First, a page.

Trump made a secret trip to visit with military members at the Al-Asad Air base in Iraq on Wednesday. But while addressing troops, Trump shared some inaccurate details about the raises they have been offered under his administration.
WASHINGTON – President Donald Trump on Saturday blamed Democrats for the high-profile deaths of two Guatemalan children this month while they were held in U.S. custody.
“Any deaths of children or others at the Border are strictly the fault of the Democrats and their pathetic immigration policies that allow people to make the long trek thinking they can enter our country illegally,” Trump posted to Twitter on Saturday.
“If we had a Wall, they wouldn’t even try!” he added.
The president’s comments come days after an 8-year-old boy from Guatemala died on Christmas Eve while in government custody, the second immigrant child to die in detention this month. A 7-year-old girl, also Guatemalan, died earlier in December in El Paso after being apprehended.
Trump and congressional Democrats are locked in a furious dispute over funding for the president’s proposed U.S.-Mexico border wall that has led to a partial government shutdown with no end in sight.
Trump said the children who died were “very sick” before they were placed in Border Patrol custody.
The New Mexico Office of the Medical Investigator said this week that the boy, Felipe Gomez Alonzo, tested positive for influenza B. Officials cautioned that the cause of death is still under investigation.
Felipe, along with his father, had been detained for a week after trying to cross the border illegally near El Paso on Dec. 18. Because of “capacity levels” in El Paso, they were moved to the Border Patrol station at Alamogordo, New Mexico, two days later, the CBP said. The next day, Felipe was sent to a hospital after a border agent noticed Felipe was coughing and had “glossy eyes,” the CBP said.
After being diagnosed with a cold and a fever, Felipe was prescribed amoxicillin and Ibuprofen. The CBP said he was held 90 minutes for observation and released Monday afternoon. That evening, he was sent back to the hospital with nausea and vomiting and died hours later.
Jakelin Caal died two days after a grueling trip through the desert with her father along with 161 other migrants who had crossed the New Mexico border illegally. They were initially taken to a base in rural New Mexico that did not have running water, according to Democrats who visited it after the girl’s death.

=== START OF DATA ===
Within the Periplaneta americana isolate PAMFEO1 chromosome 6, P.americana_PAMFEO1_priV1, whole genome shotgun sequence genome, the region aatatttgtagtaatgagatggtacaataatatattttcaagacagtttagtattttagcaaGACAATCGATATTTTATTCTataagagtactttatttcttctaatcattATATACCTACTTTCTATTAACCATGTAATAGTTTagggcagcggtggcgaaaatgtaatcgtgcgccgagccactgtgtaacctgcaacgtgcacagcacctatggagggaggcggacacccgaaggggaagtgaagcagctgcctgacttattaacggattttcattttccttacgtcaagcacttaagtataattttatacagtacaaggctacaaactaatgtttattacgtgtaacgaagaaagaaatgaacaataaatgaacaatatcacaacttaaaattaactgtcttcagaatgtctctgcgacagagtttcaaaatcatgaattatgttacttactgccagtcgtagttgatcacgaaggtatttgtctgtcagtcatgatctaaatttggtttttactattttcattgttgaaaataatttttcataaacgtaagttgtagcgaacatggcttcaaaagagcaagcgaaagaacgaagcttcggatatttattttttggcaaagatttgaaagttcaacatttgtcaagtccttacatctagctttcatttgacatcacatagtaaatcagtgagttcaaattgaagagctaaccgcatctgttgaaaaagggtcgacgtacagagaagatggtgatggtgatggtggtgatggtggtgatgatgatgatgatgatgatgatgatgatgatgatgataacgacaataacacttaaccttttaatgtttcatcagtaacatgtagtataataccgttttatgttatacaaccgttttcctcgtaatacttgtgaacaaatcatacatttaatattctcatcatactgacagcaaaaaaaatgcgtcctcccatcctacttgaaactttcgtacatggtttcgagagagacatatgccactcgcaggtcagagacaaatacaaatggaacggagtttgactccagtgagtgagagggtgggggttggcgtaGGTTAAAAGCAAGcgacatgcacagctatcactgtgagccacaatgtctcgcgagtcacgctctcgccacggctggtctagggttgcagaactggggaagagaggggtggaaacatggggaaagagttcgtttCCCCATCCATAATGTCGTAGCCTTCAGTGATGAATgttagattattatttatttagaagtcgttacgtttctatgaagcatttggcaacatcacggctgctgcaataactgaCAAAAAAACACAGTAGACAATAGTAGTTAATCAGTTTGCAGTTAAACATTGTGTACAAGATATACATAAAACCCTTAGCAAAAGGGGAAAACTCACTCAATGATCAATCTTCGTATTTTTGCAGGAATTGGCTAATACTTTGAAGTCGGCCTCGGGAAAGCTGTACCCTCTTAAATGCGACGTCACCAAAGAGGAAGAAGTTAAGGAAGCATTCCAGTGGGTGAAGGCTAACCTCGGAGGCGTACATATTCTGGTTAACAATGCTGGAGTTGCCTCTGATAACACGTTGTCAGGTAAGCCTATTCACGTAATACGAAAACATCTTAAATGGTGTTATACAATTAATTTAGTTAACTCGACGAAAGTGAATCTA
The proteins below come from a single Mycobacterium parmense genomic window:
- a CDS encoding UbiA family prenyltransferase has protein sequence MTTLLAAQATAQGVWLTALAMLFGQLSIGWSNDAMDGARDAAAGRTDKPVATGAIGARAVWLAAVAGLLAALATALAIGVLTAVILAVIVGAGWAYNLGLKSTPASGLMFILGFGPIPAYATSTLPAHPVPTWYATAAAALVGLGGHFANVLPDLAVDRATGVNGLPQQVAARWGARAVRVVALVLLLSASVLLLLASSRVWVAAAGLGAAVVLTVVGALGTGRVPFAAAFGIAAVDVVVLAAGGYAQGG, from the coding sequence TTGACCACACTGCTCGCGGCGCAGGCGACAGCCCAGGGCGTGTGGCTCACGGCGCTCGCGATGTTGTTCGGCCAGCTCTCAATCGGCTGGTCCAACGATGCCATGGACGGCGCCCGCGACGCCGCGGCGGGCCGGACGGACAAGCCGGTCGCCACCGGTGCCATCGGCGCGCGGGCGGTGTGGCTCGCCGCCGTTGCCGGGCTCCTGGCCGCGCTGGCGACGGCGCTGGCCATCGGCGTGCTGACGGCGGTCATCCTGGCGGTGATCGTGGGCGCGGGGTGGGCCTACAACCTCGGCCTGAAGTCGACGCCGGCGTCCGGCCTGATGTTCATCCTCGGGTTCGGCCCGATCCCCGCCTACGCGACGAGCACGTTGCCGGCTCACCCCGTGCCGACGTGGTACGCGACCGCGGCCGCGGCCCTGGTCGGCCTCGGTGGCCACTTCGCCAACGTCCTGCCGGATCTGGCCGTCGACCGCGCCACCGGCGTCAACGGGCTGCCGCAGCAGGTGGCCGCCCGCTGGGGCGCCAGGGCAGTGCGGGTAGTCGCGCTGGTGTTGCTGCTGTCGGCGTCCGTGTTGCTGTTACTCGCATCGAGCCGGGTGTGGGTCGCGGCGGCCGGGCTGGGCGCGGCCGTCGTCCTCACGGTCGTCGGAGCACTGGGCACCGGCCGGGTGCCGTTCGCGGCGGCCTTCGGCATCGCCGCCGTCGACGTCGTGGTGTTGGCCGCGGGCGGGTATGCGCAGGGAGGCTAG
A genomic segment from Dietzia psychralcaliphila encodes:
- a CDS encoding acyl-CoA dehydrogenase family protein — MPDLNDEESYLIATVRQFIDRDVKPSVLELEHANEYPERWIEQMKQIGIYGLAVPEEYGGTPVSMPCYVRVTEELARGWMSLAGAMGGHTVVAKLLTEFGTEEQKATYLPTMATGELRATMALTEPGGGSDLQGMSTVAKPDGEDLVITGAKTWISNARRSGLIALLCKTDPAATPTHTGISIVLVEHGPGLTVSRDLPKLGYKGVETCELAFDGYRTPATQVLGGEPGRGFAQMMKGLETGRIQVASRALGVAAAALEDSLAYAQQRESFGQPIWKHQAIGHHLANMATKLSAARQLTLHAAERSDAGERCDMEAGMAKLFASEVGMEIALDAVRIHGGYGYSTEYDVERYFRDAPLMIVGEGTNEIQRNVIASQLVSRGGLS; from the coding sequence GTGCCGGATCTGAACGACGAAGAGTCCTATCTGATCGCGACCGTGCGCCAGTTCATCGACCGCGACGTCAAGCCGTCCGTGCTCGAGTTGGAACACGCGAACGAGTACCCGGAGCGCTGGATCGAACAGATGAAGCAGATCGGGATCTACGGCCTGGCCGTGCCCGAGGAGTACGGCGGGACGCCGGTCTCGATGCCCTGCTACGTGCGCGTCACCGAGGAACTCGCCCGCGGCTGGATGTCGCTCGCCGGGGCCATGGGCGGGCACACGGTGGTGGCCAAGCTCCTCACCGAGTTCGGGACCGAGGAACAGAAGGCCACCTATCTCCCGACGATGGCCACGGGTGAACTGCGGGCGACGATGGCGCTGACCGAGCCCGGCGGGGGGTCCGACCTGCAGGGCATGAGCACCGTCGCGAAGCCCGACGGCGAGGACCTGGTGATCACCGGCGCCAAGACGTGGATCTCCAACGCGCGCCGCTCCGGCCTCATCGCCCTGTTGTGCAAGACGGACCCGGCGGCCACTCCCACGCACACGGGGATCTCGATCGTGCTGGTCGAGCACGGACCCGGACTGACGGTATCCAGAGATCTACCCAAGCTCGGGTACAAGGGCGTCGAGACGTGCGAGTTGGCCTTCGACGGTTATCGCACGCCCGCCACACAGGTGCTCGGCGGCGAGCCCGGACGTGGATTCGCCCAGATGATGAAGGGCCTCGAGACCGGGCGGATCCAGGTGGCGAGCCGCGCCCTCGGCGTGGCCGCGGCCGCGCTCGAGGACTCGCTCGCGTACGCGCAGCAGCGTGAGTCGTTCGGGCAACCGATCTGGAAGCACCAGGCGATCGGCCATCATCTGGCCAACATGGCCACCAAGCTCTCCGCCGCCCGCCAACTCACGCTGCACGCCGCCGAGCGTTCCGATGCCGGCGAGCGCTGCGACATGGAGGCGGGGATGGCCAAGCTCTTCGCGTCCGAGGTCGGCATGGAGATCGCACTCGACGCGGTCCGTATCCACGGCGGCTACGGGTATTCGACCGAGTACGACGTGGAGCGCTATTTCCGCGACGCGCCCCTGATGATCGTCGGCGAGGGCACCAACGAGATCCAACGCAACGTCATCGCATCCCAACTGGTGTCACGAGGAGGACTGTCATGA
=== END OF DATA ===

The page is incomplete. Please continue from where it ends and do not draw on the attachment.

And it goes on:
Jakelin and her father were scheduled to travel by bus to a Border Patrol station in New Mexico when her father, Nery Gilberto Caal, told Border Patrol agents she was sick. She was taken to a children’s hospital in El Paso where she died.
Secretary of Homeland Security Kirstjen Nielsen traveled to El Paso on Friday to assess how the agency is conducting medical screenings and to review conditions at Border Patrol stations following the deaths. Nielsen called the deaths “deeply concerning and heartbreaking” and cited U.S. immigration system failings for a growing border crisis.
Nielsen said six people have died while in Border Patrol custody during Fiscal Year 2018, which ended in September, but that none were children.
Kevin McAleenan, commissioner of Customs and Border Protection, told “CBS This Morning” that the latest deaths are a “rare occurrence.” “It’s been more than a decade that we’ve had a child pass away anywhere in a CBP process so this is just devastating for us,” he said.
Sen. Dianne Feinstein, D-Calif., wrote this week that the deaths are consistent with “previous reports of widespread abuse of children in immigration custody” and blamed them on facilities that “are not adequately staffed or equipped to properly care for children.”
Allegations from families apprehended by Border Patrol agents, including that children were told they could drink water from a sink, but “are not given any cups” nor soap to wash their hands, were part of a raft of legal filings in August 2018.
Concerns about migrant children becoming sick — and the lack of medical care for them in ill-equipped Border Patrol stations — are far from new.
They had already been documented, in the same court case that establishes standards for how federal officials hold and release immigrant children.
Federal officials did not comment on the filings directly, but in an interview with The Arizona Republic, defended their handling of migrants and said border agents were not expected to be medical professionals.
The risk of illness for migrant children in custody, though, has been obvious to many who observed the system.
“As pediatricians, we say these detention centers are bad,” said Dr. Colleen Kraft, the president of the American Academy of Pediatrics, which is now consulting with Homeland Security on providing better pediatric care. “They’re cold, the lights are on 24/7, there are open toilets, and as a child, if you’re not sick you can get sick.”
Contributing: Pamela Ren Larson, Arizona Republic
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